Preventing Heat-Related Illness

BINGHAMTON, NY - The sun is shining, the temperature has risen and you have a lot of work to do outdoors. The last thing you are probably thinking about is a heat-related illnesses, which can cause serious injury and even death if not treated, warns Diane O’Hora, Supervising Public Health Educator of the Broome County Health Department.

Anyone at any time, even those who are physically fit, can suffer heat-related illness. Some people, such as infants, young children and those over 65 years of age, are at even greater risk than others. Also, people with chronic respiratory illnesses, such as asthma or diabetes, may find that their conditions get worse during the summer months.

Heat or sun stroke is the most dangerous type of heat-related illness and causes several hundred deaths in the United States each year. Heat stroke occurs when a person’s body temperature goes over 105 degrees Fahrenheit. “If you think someone has heat stroke, call 911,” said O’Hora.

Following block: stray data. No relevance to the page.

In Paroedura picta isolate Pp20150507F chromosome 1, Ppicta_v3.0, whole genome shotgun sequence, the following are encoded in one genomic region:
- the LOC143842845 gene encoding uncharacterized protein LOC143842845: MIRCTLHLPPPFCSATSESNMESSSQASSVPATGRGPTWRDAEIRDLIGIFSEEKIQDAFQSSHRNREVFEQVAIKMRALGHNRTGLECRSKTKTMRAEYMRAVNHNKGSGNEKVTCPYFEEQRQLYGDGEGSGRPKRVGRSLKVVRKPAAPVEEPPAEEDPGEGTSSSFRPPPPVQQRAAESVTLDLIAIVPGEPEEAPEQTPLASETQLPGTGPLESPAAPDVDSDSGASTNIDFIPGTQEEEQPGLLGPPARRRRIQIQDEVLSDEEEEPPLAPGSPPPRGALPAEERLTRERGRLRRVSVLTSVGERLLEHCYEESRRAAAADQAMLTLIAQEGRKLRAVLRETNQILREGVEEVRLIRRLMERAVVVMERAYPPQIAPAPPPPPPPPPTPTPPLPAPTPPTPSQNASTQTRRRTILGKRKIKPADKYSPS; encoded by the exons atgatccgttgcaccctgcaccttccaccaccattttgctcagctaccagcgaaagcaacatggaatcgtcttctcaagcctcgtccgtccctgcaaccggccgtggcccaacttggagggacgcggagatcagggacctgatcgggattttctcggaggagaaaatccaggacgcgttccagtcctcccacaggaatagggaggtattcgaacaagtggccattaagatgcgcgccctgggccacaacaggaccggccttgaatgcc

A person may not have heat or sun stroke, but can experience heat exhaustion and heat cramps. Heat exhaustion symptoms include cold, pale, clammy skin, fainting and vomiting. Move the person to an area out of the direct sunlight and put a washcloth or towel with cool water on the back of their neck or forehead. Give them water every 15 minutes for one hour.

Heat cramps are painful spasms in the legs and abdomen. To relieve heat cramps, apply pressure on the cramping muscles or gently massage them, advises Ms. O’Hora. As in the case of heat exhaustion, give the person sips of water every 15 minutes for one hour.

To ensure a safe summer, take these steps to stay cool in hot weather:

  • Drink plenty of fluid. Don’t wait until you are thirsty to drink. Water is best because it replenishes your body’s natural fluids. Avoid alcohol and caffeine, which cause you to lose more body fluid.
  • Wear lightweight, light-colored clothing. Light colors will reflect away some of the sun's energy. Wear a wide-brimmed hat or use an umbrella. Use a sunscreen of SPF 15 or higher.
  • Eat small meals and eat more often. Do not eat a lot of food high in protein, which increases your body heat.
  • Engage in physical activity during the coolest part of the day, which is usually in the morning between 4 a.m. and 7 a.m. Try not to go outside during the hottest part of the day - between 10 a.m. and 2 p.m.
  • Stay indoors in a cool or air-conditioned place.
  • Never leave a person or pet in a parked vehicle, even if you expect it to be a short period of time.

For more information on heat-related illness, call the Broome County Health Department, at 607.778.3921.